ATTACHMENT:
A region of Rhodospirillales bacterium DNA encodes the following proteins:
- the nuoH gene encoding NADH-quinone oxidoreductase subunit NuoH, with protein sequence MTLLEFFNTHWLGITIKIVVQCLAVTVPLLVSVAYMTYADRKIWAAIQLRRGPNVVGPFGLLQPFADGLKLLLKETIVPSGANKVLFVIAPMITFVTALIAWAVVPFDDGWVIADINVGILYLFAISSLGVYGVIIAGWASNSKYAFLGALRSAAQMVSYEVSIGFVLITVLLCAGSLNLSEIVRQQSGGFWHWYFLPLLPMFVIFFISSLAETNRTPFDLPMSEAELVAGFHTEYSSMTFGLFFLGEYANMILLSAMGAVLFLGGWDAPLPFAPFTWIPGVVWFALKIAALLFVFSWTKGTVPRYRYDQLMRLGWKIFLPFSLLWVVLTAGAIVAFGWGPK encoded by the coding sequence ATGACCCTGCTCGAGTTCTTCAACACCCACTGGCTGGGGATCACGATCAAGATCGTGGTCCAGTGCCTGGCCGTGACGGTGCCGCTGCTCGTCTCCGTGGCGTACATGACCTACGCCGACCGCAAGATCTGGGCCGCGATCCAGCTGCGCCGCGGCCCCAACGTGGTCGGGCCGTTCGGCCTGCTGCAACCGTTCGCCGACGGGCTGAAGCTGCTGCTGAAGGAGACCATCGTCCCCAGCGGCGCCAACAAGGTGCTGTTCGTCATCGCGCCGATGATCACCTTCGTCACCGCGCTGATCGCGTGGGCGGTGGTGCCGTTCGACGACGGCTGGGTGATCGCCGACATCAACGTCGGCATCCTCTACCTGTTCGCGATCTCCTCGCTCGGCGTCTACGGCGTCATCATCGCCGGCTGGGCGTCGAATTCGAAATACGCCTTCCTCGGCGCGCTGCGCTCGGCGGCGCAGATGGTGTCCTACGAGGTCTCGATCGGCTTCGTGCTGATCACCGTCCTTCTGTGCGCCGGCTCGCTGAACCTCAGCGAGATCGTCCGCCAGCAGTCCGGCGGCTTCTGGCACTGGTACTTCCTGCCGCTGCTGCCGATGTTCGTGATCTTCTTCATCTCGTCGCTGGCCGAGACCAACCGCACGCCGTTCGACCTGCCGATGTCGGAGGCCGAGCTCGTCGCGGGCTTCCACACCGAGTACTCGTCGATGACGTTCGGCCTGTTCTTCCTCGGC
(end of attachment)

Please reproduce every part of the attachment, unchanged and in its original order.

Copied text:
A region of Rhodospirillales bacterium DNA encodes the following proteins:
- the nuoH gene encoding NADH-quinone oxidoreductase subunit NuoH, with protein sequence MTLLEFFNTHWLGITIKIVVQCLAVTVPLLVSVAYMTYADRKIWAAIQLRRGPNVVGPFGLLQPFADGLKLLLKETIVPSGANKVLFVIAPMITFVTALIAWAVVPFDDGWVIADINVGILYLFAISSLGVYGVIIAGWASNSKYAFLGALRSAAQMVSYEVSIGFVLITVLLCAGSLNLSEIVRQQSGGFWHWYFLPLLPMFVIFFISSLAETNRTPFDLPMSEAELVAGFHTEYSSMTFGLFFLGEYANMILLSAMGAVLFLGGWDAPLPFAPFTWIPGVVWFALKIAALLFVFSWTKGTVPRYRYDQLMRLGWKIFLPFSLLWVVLTAGAIVAFGWGPK encoded by the coding sequence ATGACCCTGCTCGAGTTCTTCAACACCCACTGGCTGGGGATCACGATCAAGATCGTGGTCCAGTGCCTGGCCGTGACGGTGCCGCTGCTCGTCTCCGTGGCGTACATGACCTACGCCGACCGCAAGATCTGGGCCGCGATCCAGCTGCGCCGCGGCCCCAACGTGGTCGGGCCGTTCGGCCTGCTGCAACCGTTCGCCGACGGGCTGAAGCTGCTGCTGAAGGAGACCATCGTCCCCAGCGGCGCCAACAAGGTGCTGTTCGTCATCGCGCCGATGATCACCTTCGTCACCGCGCTGATCGCGTGGGCGGTGGTGCCGTTCGACGACGGCTGGGTGATCGCCGACATCAACGTCGGCATCCTCTACCTGTTCGCGATCTCCTCGCTCGGCGTCTACGGCGTCATCATCGCCGGCTGGGCGTCGAATTCGAAATACGCCTTCCTCGGCGCGCTGCGCTCGGCGGCGCAGATGGTGTCCTACGAGGTCTCGATCGGCTTCGTGCTGATCACCGTCCTTCTGTGCGCCGGCTCGCTGAACCTCAGCGAGATCGTCCGCCAGCAGTCCGGCGGCTTCTGGCACTGGTACTTCCTGCCGCTGCTGCCGATGTTCGTGATCTTCTTCATCTCGTCGCTGGCCGAGACCAACCGCACGCCGTTCGACCTGCCGATGTCGGAGGCCGAGCTCGTCGCGGGCTTCCACACCGAGTACTCGTCGATGACGTTCGGCCTGTTCTTCCTCGGC